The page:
The modern age began, let’s say, in 1500. That date is precise enough to include two pioneers of modernity. Christopher Columbus made his trans-Atlantic journey and was discovered by Native-Americans in 1492. Martin Luther (1483-1546) took a 16 ounce hammer to the door of All Saints Church on the hollowed eve of that church’s feast, October 31, 1517. The modern age is characterized by global travel and commerce (Columbus) and by the primacy of the individual over authoritarian institutions (Luther).
Other features of what we call modern life were introduced over 300 years before 1517, explains Adolf Holl in one of the three or four best biographies of St. Francis of Assisi (1181-1226), The Last Christian (Doubleday, 1980). The book begins with reference to two clocks. Monasteries and large churches long maintained rope-pulled bells to mark the liturgical hours: Lauds at dawn, Vespers in the evening and Compline at bedtime. But the bell clock was solar-timed; which meant early Lauds in summer, later in winter. Tournai in Belgium obtained a degree of autonomy from feudal counts and lords in 1188. That year its merchants built the first belfry or bell tower designed for town business, standard time year round. It was subsequently elevated and still operates. A Tournai wall clock sells today for about $60. In 1309 Milan in Italy installed a fully-mechanical clock set to secular time. From then until now we use a machine to arrive at business on time. A replica Milan tabletop clock now sells for anywhere from $14 to $80.
“For one last time, before the forces of progress thundered off on their triumphant path, one man looked into the motivating thrust behind the whole thing and decisively rejected it,” writes Holl. When time took over the public square, St. Francis stopped time. And what was that motivating thrust? St. Francis’ confrontation with his apparel merchant father is well-known. In its dramatic moment, St. Francis took off all his clothes in a public setting and threw them along with his money pouch at his father. Until now Pietro Bernardone was my father, St. Francis yelled. From now on only Our Father who is in heaven is my father. There was never reconciliation. Thinking over what led to his shocking behavior, St. Francis keyed onto one word that was common to each conflict with his father: money. St. Francis committed himself to ending all association with money. “It became the enemy he would fight inexorably for the rest of his days,” says Holl. St. Francis was keenly interested in climbing the social ladder…climbing its rungs downward. At every moment that he thought he had compromised, that he wasn’t radical enough, he took one more step down. For you see, St. Francis’ place and time revealed another feature of what we call modern life. His setting was “the cradle of modern capitalism.” His rejection of money explains why he was not attracted to the medieval monasteries, of which there were many. It was within the monasteries, Holl continues, that the basic values of capitalism developed—“purposeful rationality, discipline, abnegation, enterprise and inventiveness.” The monasteries were the first factories. His rejection of money explains why his followers (the Franciscans) are not monks. They are iterant preachers, called friars. Although he rejected all previews of modernity, St. Francis did not run away. He was not a hermit. He preached outdoors, mostly by gestures. “He needed spectators and he got them,” says Holl. A new movie will bring Jerry Rubin (1938-1994), the premier 1960s yippie, back to public attention. St. Francis and Rubin are different, but they share a fondness for small counter-capitalism gestures. On one of his romps, Rubin obtained a pass for the viewers’ gallery above the floor of the New York Stock Exchange. He pulled hundreds of dollar bills out of his pocket and let them fly. Predictably, the floor traders, the foot soldiers of capitalism, scrambled to collect the money. The exchange was forced to briefly halt trading.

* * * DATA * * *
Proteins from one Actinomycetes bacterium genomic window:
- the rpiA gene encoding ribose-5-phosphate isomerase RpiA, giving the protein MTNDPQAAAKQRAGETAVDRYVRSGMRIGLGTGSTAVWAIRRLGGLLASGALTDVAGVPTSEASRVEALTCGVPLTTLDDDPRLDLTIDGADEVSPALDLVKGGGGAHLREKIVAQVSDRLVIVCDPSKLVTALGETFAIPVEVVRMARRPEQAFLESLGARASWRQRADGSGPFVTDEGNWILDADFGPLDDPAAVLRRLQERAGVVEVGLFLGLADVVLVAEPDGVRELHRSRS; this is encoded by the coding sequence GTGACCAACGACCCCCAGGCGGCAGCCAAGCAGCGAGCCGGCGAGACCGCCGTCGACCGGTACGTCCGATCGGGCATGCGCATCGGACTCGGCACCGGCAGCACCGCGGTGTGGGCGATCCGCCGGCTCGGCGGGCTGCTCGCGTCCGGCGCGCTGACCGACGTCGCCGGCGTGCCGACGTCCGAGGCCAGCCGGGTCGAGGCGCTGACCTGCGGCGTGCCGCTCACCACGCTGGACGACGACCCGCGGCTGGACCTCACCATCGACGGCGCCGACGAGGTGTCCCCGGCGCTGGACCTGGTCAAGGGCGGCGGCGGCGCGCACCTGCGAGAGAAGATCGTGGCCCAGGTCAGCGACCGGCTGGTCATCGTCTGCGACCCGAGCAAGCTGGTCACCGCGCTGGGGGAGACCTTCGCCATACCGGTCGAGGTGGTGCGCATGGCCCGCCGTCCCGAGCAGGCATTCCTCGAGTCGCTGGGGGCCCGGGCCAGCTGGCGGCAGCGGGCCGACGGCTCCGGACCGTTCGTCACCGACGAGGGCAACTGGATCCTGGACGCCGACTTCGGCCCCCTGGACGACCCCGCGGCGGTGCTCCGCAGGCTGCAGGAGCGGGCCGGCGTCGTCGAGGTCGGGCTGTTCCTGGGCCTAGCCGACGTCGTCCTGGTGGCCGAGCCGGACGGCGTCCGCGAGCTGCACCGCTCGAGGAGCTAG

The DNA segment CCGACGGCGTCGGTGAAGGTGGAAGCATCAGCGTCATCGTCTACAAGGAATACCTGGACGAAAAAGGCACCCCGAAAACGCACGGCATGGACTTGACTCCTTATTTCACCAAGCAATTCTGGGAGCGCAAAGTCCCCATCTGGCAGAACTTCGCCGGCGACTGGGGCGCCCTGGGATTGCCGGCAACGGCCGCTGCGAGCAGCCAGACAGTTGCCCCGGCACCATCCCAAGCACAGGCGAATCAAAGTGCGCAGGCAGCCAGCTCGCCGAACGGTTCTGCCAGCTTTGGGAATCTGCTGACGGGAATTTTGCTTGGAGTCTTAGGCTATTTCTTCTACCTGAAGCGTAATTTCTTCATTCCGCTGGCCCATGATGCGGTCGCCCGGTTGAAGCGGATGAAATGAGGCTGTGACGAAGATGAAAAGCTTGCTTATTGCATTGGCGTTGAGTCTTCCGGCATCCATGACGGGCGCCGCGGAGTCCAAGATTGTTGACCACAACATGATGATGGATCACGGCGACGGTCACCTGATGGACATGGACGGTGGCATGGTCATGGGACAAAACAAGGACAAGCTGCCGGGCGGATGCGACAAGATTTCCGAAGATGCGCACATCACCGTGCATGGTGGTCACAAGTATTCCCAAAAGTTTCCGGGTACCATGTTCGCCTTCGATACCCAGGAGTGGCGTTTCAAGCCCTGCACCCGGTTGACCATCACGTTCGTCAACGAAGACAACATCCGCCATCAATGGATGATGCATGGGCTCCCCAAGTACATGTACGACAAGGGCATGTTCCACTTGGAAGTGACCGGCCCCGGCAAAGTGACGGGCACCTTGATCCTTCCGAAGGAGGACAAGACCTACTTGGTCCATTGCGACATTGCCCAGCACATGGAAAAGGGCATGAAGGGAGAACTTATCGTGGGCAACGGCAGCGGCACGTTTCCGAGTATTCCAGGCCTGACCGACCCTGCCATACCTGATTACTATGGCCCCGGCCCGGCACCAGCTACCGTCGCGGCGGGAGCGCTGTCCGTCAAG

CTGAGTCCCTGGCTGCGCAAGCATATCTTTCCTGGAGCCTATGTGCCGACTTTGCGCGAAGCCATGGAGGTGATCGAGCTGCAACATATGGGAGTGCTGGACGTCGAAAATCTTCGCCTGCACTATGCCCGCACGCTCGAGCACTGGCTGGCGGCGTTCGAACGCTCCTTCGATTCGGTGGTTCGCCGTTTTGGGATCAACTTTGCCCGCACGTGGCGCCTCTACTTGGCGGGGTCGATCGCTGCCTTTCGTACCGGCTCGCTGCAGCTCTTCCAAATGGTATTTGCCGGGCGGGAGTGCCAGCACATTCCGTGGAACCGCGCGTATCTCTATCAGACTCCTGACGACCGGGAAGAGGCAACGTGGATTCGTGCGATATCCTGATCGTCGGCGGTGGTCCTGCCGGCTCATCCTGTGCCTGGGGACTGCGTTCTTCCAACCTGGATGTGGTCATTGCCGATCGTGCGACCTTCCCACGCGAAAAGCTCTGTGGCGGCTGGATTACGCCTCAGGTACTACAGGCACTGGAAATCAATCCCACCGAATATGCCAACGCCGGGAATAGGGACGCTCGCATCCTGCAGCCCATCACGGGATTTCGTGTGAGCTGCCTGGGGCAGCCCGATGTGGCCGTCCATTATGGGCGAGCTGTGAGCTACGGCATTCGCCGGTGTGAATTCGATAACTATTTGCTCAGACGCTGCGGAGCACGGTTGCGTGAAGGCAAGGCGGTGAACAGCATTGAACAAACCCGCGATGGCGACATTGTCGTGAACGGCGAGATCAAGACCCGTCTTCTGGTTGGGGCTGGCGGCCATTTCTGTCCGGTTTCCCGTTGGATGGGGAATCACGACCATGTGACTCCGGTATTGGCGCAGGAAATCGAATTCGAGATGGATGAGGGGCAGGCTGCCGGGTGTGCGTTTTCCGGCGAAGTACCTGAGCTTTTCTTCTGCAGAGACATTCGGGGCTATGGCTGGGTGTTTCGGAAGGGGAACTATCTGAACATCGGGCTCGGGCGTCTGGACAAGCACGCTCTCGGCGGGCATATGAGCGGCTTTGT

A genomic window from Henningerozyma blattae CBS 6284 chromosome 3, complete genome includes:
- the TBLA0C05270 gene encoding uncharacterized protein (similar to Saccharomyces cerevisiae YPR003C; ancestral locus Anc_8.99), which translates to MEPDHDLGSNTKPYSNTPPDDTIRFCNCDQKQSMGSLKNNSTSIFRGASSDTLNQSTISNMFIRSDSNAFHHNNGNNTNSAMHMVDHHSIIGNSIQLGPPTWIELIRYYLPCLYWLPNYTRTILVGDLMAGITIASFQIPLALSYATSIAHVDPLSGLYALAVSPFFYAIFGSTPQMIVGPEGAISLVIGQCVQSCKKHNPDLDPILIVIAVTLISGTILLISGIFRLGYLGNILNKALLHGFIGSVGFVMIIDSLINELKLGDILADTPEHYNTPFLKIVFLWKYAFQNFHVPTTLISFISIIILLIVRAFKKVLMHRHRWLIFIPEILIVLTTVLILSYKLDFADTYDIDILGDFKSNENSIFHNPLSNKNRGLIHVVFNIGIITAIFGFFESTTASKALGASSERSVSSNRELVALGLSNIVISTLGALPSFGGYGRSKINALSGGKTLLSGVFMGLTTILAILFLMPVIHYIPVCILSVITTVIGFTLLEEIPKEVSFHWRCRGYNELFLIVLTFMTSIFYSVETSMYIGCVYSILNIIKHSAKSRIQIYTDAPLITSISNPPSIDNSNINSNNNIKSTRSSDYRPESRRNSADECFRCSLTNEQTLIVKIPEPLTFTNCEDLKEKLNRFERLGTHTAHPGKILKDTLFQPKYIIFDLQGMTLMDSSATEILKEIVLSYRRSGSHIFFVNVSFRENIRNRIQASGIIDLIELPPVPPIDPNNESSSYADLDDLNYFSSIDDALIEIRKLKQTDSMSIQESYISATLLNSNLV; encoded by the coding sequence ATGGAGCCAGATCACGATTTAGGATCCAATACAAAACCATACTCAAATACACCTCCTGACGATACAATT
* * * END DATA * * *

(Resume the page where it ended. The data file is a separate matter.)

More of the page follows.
A few years ago one of my students asserted that “St. Francis was a failure.” He hardly reformed the church, she said. It is more corrupt than ever. His religious order has many buildings and has its share of scandal. Nor did St. Francis do anything to stop the evils of the modern age from gaining dominance. I’m not sure she was correct. I’ve had conversations with many young adults who find their high-powered career unsatisfying, who are discontent with the status quo. I regularly meet young adults who, at least in a portion of their life, engage in counter-capitalism. For example, they participate in the slow food movement, the slow fashion movement, the green movement and more. Whenever appropriate I suggest a good biography of St. Francis to these idealists.
Those young adults who know something about St. Francis–whose feast day is Sunday, October 4, 2020–universally relate to the stories about birds and other animals. These young adults also like his association with the environmental movement. However, his need for institutions is a prohibitive block that stops young adults from fully embracing St. Francis’ approach to a meaningful life. How could he retain affection for institutions while seeing so much corruption in the church and while enduring so much disappointment within his fledgling religious order? In caring about institutions, St. Francis was not like Jerry Rubin. To be continued…
Droel edits INITIATIVES (PO Box 291102, Chicago, IL 60629), a print newsletter about faith and work.